Obama's policies may or may not work, but this movement in the Dow Jones means nothing at this point about the soundness of those policies.

As for the Wall Street Journal, since Rupert Murdoch took over their standards have slipped. Also, let's face it: their editorial board mostly cheered the inflation of the bubble and has a poor track record.

Right now the WSJ is just parroting Rush Limbaugh talking points, who is evidently the true leader of the Republican party.

Brian Hollar said...


You are the one who kept saying we need to act quickly. If the effects won't occur for 1 or 2 years, why was it so necessary to rush the stimulus through without giving members of Congress enough time to read it? Your statements don't line up with each other.

No one is disputing that Obama inherited much of this mess. But the economy is to some extent driven off of expectations. Obama's pessimistic rhetoric has contributed to the market's decline as has the uncertainty created by the size of the stimulus and all of the associated pork. Continual talk of need for the government to take control of economic forces without specificity further spooks investors and drives down the market.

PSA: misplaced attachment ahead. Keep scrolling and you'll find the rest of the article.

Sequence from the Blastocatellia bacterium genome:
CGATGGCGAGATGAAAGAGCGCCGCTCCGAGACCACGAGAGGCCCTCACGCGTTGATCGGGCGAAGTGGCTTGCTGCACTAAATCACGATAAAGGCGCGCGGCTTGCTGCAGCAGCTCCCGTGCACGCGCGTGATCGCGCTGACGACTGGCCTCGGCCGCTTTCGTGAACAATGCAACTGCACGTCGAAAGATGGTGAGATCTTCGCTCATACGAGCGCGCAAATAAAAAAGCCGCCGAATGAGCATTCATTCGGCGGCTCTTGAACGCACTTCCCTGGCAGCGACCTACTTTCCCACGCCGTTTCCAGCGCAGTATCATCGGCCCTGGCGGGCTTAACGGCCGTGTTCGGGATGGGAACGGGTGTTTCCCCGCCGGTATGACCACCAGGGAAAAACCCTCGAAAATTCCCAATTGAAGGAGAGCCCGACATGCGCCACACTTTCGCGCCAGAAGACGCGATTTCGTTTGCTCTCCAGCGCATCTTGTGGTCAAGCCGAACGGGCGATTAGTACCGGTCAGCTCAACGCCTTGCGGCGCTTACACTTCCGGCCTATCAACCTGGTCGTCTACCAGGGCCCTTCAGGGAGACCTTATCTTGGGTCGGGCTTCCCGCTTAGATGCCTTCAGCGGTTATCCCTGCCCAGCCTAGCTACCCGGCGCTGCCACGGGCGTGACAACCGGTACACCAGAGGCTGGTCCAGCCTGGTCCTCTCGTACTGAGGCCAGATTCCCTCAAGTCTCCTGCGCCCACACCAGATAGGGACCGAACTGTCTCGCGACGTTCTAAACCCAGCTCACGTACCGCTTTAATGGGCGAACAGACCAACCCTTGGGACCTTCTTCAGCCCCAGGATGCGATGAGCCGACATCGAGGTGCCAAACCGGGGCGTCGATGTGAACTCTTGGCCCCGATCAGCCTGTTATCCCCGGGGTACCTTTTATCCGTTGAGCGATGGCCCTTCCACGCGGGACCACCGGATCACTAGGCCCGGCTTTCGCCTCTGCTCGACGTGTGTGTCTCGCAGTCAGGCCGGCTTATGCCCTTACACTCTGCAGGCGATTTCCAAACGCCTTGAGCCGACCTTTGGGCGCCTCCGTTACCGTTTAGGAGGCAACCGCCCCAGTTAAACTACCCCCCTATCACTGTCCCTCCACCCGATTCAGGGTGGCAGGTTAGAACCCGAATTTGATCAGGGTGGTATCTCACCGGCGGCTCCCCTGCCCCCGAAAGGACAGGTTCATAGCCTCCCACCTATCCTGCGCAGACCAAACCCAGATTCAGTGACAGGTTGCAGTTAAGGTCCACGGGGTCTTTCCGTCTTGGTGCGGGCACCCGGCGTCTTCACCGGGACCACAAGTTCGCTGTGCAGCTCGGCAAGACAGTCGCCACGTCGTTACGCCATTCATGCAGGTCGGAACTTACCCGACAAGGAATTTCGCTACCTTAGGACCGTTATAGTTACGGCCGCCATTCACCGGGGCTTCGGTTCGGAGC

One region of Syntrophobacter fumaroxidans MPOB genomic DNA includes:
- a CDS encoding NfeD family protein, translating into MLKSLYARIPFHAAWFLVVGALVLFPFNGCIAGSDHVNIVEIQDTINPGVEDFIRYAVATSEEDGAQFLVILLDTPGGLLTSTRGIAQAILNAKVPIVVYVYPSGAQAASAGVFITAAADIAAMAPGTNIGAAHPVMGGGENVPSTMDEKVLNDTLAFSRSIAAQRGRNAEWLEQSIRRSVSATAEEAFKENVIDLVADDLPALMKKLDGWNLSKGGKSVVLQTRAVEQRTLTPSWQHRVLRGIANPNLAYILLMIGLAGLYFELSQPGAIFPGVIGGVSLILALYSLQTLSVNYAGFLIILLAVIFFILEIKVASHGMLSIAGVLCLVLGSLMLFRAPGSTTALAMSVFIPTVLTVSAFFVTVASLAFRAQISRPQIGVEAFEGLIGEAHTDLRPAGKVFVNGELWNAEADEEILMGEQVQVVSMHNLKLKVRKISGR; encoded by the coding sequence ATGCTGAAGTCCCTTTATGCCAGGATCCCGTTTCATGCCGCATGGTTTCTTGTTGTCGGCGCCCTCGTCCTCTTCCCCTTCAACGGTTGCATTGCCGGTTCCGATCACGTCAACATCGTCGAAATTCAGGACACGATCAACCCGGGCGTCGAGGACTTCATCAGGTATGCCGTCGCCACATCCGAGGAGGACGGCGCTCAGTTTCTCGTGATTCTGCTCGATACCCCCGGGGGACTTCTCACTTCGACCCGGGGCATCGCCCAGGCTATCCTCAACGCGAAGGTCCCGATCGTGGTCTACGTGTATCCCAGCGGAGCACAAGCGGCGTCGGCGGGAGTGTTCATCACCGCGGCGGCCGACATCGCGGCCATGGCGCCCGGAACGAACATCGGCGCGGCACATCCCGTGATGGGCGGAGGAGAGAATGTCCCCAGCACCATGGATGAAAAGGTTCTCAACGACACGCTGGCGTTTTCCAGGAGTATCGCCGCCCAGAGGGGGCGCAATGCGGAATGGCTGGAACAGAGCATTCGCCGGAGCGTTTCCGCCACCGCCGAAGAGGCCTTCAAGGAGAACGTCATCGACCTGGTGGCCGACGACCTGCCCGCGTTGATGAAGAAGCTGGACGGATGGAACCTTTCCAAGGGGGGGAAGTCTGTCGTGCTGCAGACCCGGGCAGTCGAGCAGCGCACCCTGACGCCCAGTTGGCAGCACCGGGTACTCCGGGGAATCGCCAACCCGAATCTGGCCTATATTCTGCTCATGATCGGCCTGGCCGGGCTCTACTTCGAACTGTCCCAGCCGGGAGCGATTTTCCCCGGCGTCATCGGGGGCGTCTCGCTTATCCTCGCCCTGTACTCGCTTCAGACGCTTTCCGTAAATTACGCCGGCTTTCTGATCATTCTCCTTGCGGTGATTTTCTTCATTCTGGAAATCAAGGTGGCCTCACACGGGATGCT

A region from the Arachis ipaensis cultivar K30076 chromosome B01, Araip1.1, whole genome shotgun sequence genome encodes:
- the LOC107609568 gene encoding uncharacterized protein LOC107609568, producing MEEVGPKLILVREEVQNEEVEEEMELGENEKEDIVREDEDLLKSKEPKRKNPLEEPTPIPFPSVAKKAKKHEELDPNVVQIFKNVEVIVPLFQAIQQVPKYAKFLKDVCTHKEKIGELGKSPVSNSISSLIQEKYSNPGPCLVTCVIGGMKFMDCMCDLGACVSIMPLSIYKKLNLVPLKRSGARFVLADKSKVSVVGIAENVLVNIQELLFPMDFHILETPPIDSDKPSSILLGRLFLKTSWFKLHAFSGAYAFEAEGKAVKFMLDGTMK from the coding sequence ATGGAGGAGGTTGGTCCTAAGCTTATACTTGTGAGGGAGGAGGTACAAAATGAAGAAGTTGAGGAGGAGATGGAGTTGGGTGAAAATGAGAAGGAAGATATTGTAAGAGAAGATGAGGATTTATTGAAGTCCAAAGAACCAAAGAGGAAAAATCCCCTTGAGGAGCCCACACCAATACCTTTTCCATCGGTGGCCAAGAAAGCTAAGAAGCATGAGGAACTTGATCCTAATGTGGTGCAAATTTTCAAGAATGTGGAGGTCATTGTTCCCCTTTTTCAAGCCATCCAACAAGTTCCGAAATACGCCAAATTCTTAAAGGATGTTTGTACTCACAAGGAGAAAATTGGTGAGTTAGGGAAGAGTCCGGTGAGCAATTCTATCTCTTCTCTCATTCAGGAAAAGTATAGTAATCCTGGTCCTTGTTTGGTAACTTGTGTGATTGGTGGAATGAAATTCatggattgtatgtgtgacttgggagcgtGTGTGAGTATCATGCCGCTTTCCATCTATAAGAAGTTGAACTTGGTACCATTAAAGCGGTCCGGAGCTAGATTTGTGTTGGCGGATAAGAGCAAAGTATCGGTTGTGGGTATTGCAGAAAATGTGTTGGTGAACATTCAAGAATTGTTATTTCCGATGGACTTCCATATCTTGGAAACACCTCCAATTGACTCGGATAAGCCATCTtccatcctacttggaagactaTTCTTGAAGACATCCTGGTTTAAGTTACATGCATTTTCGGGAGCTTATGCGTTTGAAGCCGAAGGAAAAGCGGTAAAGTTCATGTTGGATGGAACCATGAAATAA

Obama and Congress should be seeking to quell market uncertainty as much as possible. Instead they are doing exactly the opposite and contributing to the market's fall.

thinking said...

The need to act quickly is precisely because it takes time for economic policy in an economy this large to take effect. If we could make the economy turn on a dime, then that would actually afford us more luxury in the debate, since once a course of action was chosen we could ameliorate the situation quickly.

The need for action is also necessitated by the magnitude of pain out there among the people...regardless of time lag, the sooner the help is in the pipeline the better.

So there is no logical contradiction.

Now some of the stimulus will take affect sooner than that, but I just used the 1 and 2 yr markers as an example. But even then it may take more time for the markets to recover, and most certainly at this early point in time one cannot expect the stimulus to have had any real impact.

As for expectations, that is why the longer view is necessary. It's often said the markets may react short term to psychology, but long term to the economic fundamentals.

At this point no one knows, and so expectations have no basis in reality. As for Obama's pessimism, again, I just don't see that. If anything polling data suggests that Americans are reassured by his action; even the approval rating of Congress has gone up as it is seen to be taking action.

In fact, according to that WSJ/NBC poll, 41% of Americans say the country is headed in the right direction, up dramatically from 26% in mid-January, before Mr. Obama took office, and up from 12% before the election.

I also think expectations will need to be readjusted. As one trader remarked, what Wall Street wants now is what they had: a bubble, a way to seemingly get rich quick, with no regulatory oversight.